Why does your SSD drive keep filling up? It’s not because you’re downloading more videos or music; it’s because you have inadvertently deleted important files. You’ve probably experienced the feeling of being unable to locate a file that you know exists – how mortifying!
It’s time to take stock of your storage situation: did you know that over half of us delete emails and attachments from our inboxes every month, while only 20% manage to avoid this mistake with all their correspondence? If you’re someone who regularly empties their inboxes, it may be prudent to employ an efficient email management system such as Gmail- which boasts over 3 billion emails stored in its archives!
Despite your best efforts, there comes a point when data simply cannot be saved. Perhaps tomorrow is the day that you need to transfer a huge amount of photos onto your computer; maybe it’s footage from a family vacation that needs to be preserved for posterity. Regardless of the situation, there is no doubt about it – you will eventually have to face up to having less space available on your SSD drive!
Your SSD Drive Isn’t Full
Although an SSD is advertised as a more efficient alternative to HDD, this does not mean that its storage capacity cannot be expanded.
If your Solid State Drive (SSD) has reached its maximum capacity and still shows signs of overwriting data onto it, then it is possible that you are utilizing its full potential.
After regular usage, the space on your hard drive will eventually become wasted; a situation in which the file system has no further room available for storing data. Be sure to regularly defragment your hard drive – especially if you are employing an SSD – lest your files become fragmented!
It’s Just Expanding
SSDs are cyclical, so they tend to cycle in and out of use over time. When the drive is idle and not accessed – whether it’s waiting for a swig of power or unplugged during non-work hours – it won’t be using up any space!
Unbeknownst to many users, their SSD may be operating underutilized for days at a time. Yet when that data needs to be accessed again – such as on an unexpected occasion requiring immediate access – its capacity will expand rapidly!
Your SSD Drive Is Actually Losing Space
For many users, SSDs are perceived as space-efficient devices, but this may not be the case. Often running out of space on an SSD is a sign that it has been utilized to its fullest extent – and there remains more room available for data storage!
If you discover that your SSD is filling up faster than anticipated, consider resetting it to its defaults. Don’t forget about all of those saved files and apps either; some programs can utilize every byte of your hard drive space!
Unplugging your system and allowing it to sit idle for a while will allow its components to cool down. This should free up some space on the drive where you can save any data that has yet to be accessed during that period.
Your SSD Drive is Just Getting Old — but What Does it mean for the Drive to be “Old”?
If your SSD is just reaching its final days, this does not necessarily mean it requires replacement. It simply means that the continual wear and tear incurred when using an SSD can eventually lead to reduced lifespan and eventual failure – which could be remedied by updating the firmware of the drive.
To ascertain whether or not your SSD is indeed ‘old’ or experiencing a decline in performance due to age, perform some simple tests. If you notice any decrease in reading speed or increase latency with your old SSD then it would be wise to invest in a newer model instead!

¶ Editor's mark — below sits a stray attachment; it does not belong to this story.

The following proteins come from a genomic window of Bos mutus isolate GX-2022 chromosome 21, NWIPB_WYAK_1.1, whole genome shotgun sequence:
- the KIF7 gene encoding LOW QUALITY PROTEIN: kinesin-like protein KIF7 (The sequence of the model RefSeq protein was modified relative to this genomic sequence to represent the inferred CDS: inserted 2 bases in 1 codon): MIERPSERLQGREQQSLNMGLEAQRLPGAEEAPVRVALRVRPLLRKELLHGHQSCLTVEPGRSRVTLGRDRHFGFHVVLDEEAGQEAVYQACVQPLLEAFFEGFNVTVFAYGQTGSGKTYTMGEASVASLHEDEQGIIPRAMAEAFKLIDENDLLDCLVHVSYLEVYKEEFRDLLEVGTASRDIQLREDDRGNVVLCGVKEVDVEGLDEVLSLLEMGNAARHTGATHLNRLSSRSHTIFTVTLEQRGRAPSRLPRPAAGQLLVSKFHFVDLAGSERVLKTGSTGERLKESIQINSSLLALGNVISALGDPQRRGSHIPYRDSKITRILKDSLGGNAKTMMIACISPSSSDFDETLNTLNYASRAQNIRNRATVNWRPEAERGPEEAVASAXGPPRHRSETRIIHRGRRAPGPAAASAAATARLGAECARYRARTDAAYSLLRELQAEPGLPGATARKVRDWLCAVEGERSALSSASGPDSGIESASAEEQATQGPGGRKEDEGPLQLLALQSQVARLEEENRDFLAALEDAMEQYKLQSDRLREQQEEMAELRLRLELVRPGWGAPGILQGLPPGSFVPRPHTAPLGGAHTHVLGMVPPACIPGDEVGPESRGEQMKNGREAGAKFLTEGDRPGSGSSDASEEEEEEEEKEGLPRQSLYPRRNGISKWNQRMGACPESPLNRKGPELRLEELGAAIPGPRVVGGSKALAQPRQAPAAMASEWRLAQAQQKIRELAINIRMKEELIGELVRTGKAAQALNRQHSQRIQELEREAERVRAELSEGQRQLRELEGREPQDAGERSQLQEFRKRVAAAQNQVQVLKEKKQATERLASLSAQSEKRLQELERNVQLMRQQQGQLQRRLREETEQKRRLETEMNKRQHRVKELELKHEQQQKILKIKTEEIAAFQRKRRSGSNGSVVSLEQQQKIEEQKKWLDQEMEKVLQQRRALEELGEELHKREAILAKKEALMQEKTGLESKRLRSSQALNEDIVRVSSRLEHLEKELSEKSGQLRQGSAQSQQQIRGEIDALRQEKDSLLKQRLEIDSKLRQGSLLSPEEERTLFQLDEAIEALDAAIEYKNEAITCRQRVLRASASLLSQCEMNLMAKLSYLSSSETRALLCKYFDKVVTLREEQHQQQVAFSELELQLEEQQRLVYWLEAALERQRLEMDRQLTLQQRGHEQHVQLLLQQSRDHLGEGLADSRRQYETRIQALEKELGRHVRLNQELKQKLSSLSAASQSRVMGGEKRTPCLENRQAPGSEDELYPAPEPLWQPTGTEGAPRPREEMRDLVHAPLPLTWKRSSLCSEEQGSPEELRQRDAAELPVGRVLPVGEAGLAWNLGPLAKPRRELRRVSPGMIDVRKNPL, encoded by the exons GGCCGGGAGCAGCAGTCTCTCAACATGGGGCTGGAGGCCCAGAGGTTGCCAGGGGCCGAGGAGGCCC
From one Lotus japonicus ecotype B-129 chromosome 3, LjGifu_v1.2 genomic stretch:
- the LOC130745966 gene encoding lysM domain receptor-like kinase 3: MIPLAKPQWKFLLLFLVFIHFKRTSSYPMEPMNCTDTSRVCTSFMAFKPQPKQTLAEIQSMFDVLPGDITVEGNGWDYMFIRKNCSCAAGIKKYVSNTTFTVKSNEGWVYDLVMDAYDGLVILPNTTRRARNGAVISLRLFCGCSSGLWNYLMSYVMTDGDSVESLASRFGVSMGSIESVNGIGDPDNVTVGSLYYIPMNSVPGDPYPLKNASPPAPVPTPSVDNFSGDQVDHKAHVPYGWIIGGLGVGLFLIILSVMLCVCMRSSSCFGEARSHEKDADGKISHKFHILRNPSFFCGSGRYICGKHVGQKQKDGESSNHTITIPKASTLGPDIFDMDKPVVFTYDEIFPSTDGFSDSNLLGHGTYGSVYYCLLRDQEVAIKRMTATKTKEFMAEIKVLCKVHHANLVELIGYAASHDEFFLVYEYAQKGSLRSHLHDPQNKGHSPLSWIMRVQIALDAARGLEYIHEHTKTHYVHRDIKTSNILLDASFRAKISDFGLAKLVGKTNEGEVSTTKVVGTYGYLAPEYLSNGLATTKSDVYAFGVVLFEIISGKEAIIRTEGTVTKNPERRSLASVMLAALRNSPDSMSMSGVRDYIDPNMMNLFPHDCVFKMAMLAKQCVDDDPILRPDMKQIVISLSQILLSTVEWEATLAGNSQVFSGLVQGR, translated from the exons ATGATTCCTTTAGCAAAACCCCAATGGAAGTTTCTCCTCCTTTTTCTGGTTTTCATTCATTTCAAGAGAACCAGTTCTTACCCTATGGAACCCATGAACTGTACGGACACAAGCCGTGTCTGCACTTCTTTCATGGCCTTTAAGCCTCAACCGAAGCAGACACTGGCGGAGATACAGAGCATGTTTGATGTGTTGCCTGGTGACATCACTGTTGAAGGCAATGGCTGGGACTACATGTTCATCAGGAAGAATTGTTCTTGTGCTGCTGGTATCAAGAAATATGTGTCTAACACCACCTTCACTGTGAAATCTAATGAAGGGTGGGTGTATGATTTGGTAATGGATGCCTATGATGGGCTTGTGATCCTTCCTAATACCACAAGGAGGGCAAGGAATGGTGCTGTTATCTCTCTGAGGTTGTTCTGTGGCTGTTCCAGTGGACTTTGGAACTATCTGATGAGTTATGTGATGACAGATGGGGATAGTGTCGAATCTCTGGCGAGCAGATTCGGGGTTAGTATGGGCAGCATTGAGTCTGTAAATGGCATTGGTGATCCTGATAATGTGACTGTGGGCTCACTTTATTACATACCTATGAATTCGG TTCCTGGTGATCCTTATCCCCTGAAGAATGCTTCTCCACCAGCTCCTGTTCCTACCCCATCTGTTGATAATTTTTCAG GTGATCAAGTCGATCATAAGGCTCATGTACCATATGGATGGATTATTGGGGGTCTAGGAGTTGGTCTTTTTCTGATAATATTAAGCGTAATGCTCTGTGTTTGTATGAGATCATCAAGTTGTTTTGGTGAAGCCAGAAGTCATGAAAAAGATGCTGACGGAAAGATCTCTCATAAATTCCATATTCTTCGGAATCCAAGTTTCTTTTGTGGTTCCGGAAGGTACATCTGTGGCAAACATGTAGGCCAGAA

Defragmenting Your Computer’s Operating System Can Cause Issues
If your OS is fragmented, then it could be causing your SSD to run at full speed while consuming more energy than necessary. To prevent this from occurring and to give the driver a rest between intensive usage periods, defragmentation must be performed periodically (every three months or so).
If you’ve just upgraded an SSD, then don’t despair! Here’s how you can tell if the device is in need of defragmentation:
The first method entails authorizing the Windows Disk Management tool for access. If you find yourself unable to complete this step – such as when it does not appear even after launching – don’t fret; simply access Device Manager and locate your SSD drive.
You’re Running out of Free Space on an External HDD as well as your SSD
So, you’ve discovered that your SSD drive is permanently occupied by a plethora of files – what should you do? The solution is surprisingly simple: make use of an external hard drive.
In fact, even if your SSD containing all those precious files has already been filled up to capacity, it doesn’t mean you won’t be able to utilize its free space for whatever purposes you like! It’s a useful means for freeing up space on an HDD.
For those who have installed an operating system on the HDD and wish to free up disk space for other purposes, the simplest method is to simply delete any files that are no longer needed or simply relocate them elsewhere on their hard drive.
When you install an SSD, you may be aware of the fact that the entire drive must be used for storing data. That’s because SSDs don’t employ any space-saving technology – they utilize all available space to store data!
Indeed, this means that users must be cautious not to fill up their drives. If you notice that your system is running slower or encountering difficulties while opening files or accessing apps – then chances are that it might be due to an overfilled SSD!
If you find yourself constantly running out of storage on your SSD, there are a few things you can do. First of all, ensure that your computer is running optimally and have all software up-to-date. Then, if possible utilize external hard drives when feasible – they’ll provide plenty of room for files without taxing your system too much.